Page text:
As the fear of election equipment being hacked grows, the State Board of Elections and Ethics Enforcement wants to get ahead of any potential threats by having additional staff members to address cybersecurity. In a presentation to the Joint Legislative Election Oversight Committee on Friday, Kim Strach, executive director of the state board, said election security is something everyone needs to be concerned about. Strach said there are two types of hacks that the state board has to keep an eye out for – internal and external.
South Carolina: South Carolina election agency can withhold cybersecurity documents, attorney general’s office says | Post and Courier
Amid intensified focus on election cybersecurity, South Carolina’s top government lawyers have advised the state’s election agency that it does not need to publicly release documents about how it is protecting voting systems. Citing a “significant increase” in open records requests about cybersecurity, State Election Commission Director Marci Andino requested an opinion from Attorney General Alan Wilson’s office about whether cybersecurity matters fall under an exception to the law that excludes information relating to “security plans and devices.” Assistant Attorney General Matthew Houck responded in an opinion that a court likely would find that the security plans exemption would apply to cybersecurity infrastructure, allowing the agency to withhold documents about the state’s protection systems.
Joyce Scott made hundreds of phone calls and knocked on countless doors, helping persuade South Dakota voters to approve a ballot measure last year tightening campaign contribution limits and creating a government ethics watchdog. Republican lawmakers quickly torched the new rules this year and instead are seeking changes that would make it far tougher for residents to bypass the statehouse at all. Scott and others angry about the swift repeal of the voter-backed anti-corruption initiative have turned to the 2018 ballot, hoping to enact a new constitutional amendment that even the Legislature can’t touch. “I was disgusted that we had to go through this again,” said Scott, a 75-year-old Democrat who collected signatures for the new campaign after seeing lawmakers dismantle the first ethics package. “We had already told them once what we wanted.”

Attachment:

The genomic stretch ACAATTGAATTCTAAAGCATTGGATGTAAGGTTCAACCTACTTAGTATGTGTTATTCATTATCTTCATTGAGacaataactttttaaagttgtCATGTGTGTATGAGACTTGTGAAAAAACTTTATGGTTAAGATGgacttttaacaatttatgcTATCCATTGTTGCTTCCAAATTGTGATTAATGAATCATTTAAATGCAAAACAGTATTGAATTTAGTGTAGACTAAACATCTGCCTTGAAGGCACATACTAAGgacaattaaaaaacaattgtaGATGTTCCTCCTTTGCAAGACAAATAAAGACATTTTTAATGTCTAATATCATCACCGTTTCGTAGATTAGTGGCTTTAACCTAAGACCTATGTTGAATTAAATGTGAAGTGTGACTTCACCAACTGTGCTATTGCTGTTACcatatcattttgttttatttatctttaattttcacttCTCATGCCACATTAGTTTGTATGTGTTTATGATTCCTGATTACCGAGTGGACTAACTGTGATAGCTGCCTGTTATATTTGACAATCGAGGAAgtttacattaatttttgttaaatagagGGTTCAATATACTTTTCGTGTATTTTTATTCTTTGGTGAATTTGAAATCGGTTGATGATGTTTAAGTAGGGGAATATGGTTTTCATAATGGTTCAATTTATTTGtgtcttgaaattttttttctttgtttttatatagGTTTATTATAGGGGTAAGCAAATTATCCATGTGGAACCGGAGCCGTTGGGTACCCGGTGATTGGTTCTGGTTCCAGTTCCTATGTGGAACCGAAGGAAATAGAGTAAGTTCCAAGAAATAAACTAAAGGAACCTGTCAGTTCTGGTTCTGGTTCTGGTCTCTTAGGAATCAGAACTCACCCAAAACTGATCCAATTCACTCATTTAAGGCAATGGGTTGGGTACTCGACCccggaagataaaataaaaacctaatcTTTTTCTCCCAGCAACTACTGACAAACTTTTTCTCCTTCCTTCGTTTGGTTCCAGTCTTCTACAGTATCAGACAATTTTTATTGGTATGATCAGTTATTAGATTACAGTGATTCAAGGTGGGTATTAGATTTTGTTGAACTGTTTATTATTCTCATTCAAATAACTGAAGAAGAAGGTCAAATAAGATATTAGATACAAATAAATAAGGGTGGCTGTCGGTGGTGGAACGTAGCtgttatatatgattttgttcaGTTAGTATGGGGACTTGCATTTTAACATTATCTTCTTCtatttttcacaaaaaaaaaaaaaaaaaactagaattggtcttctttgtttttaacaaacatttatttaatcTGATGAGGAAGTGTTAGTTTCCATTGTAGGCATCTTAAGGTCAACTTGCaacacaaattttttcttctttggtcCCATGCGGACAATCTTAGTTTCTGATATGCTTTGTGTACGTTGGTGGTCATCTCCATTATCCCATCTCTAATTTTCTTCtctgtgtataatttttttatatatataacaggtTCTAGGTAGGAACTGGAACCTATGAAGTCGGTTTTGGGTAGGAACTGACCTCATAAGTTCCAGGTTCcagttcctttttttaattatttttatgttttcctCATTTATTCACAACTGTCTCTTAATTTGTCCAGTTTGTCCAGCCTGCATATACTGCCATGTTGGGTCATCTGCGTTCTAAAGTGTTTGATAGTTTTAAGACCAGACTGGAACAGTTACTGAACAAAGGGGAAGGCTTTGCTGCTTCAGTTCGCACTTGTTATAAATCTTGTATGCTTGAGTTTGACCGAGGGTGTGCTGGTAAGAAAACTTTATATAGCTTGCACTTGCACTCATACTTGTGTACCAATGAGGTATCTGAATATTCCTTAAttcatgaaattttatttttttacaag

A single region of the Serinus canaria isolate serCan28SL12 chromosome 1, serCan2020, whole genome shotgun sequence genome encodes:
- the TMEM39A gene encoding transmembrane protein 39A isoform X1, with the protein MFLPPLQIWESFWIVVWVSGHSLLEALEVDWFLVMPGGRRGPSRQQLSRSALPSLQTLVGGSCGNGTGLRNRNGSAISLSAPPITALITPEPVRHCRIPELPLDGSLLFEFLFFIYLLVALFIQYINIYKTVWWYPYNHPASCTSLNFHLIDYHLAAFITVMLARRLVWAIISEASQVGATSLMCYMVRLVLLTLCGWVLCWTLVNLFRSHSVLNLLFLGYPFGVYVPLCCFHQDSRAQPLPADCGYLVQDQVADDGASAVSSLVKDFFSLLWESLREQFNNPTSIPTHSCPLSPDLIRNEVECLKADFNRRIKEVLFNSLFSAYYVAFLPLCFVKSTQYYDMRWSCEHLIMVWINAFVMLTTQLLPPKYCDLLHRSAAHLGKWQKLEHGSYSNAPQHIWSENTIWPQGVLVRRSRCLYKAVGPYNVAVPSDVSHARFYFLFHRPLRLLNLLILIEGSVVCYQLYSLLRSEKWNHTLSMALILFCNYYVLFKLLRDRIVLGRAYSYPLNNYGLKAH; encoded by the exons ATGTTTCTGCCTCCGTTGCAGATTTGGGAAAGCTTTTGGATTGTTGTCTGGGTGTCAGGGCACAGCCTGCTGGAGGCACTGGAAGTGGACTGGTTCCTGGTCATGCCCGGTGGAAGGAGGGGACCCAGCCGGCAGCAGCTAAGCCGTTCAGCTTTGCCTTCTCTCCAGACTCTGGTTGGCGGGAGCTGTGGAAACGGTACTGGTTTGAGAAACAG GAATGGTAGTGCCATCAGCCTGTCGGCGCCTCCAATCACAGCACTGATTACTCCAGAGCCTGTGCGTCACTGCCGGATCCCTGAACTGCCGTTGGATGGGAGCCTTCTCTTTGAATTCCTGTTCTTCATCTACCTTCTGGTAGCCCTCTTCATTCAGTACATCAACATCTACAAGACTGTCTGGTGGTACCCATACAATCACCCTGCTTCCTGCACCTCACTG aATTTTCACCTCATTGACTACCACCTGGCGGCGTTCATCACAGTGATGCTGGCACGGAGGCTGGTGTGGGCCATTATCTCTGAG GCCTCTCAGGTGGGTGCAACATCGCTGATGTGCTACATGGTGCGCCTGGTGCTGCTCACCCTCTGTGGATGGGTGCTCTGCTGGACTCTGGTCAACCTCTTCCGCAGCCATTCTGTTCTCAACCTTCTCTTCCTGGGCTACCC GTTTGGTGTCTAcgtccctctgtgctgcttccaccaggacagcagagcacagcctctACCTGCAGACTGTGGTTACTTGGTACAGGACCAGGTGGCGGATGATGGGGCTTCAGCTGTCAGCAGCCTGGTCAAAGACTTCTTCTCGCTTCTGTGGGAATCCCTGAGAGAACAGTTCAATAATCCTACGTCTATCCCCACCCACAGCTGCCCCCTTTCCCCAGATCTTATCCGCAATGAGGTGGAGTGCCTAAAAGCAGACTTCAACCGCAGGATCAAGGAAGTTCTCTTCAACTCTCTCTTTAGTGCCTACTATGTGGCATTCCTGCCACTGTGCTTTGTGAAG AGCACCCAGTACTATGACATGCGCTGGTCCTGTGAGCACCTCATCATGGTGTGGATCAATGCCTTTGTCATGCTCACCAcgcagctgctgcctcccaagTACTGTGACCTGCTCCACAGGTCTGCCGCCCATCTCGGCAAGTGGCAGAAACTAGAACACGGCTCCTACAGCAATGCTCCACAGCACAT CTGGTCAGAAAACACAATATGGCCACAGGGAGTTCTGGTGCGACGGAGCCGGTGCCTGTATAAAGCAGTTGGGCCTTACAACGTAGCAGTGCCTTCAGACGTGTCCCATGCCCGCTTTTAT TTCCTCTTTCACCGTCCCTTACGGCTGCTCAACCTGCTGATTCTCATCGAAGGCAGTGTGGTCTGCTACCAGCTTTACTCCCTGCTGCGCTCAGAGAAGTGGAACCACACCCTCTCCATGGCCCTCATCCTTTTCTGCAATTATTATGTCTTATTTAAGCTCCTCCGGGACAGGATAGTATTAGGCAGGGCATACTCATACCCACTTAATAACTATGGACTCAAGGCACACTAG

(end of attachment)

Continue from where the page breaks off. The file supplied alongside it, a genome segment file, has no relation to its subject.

The Republican Party of Texas dropped its lawsuit to remove embattled Congressman Blake Farenthold’s name from the 2018 primary ballot. Farenthold asked to have his name removed from the primary ballot following ongoing accusations of sexual harassment, but his request came after the state’s deadline to remove himself from the ballot. Chris Gober, an attorney representing the Republican Party of Texas, told an Austin federal judge that they were dropping their lawsuit because the party and the Secretary of State’s office had come to an agreement that the party chairman, James Dickey, is ultimately responsible for submitting the list of candidates running in the 2018 primary election.
So much for German efficiency. Ongoing attempts to form a new government after the country’s September 24 election are once again looking bleak. After the collapse of lengthy coalition talks between Chancellor Angela Merkel’s Christian Democratic Union (CDU), its Bavarian sister party the Christian Social Union (CSU), the liberal Free Democratic Party (FDP) and the environmental Green party, all hopes were put on resuscitating a grand coalition between the CDU and the Social Democratic Party (SPD). Now those hopes will have to be put on ice.